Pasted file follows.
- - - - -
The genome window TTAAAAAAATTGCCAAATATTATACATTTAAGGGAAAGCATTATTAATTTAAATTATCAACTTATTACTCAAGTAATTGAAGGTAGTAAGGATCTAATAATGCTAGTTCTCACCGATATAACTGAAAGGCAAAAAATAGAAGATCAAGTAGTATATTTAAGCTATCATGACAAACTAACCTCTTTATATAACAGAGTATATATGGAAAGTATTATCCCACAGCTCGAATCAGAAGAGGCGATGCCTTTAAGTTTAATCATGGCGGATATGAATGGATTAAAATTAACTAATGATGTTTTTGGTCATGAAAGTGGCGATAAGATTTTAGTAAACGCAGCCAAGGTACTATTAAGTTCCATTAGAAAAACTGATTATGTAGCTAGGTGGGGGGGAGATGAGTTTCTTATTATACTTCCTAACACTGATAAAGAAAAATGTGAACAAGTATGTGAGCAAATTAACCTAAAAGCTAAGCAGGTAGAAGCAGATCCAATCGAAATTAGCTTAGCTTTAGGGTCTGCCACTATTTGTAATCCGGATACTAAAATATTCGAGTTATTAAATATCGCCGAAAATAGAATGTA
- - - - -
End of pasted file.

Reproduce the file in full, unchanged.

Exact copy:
The genome window TTAAAAAAATTGCCAAATATTATACATTTAAGGGAAAGCATTATTAATTTAAATTATCAACTTATTACTCAAGTAATTGAAGGTAGTAAGGATCTAATAATGCTAGTTCTCACCGATATAACTGAAAGGCAAAAAATAGAAGATCAAGTAGTATATTTAAGCTATCATGACAAACTAACCTCTTTATATAACAGAGTATATATGGAAAGTATTATCCCACAGCTCGAATCAGAAGAGGCGATGCCTTTAAGTTTAATCATGGCGGATATGAATGGATTAAAATTAACTAATGATGTTTTTGGTCATGAAAGTGGCGATAAGATTTTAGTAAACGCAGCCAAGGTACTATTAAGTTCCATTAGAAAAACTGATTATGTAGCTAGGTGGGGGGGAGATGAGTTTCTTATTATACTTCCTAACACTGATAAAGAAAAATGTGAACAAGTATGTGAGCAAATTAACCTAAAAGCTAAGCAGGTAGAAGCAGATCCAATCGAAATTAGCTTAGCTTTAGGGTCTGCCACTATTTGTAATCCGGATACTAAAATATTCGAGTTATTAAATATCGCCGAAAATAGAATGTA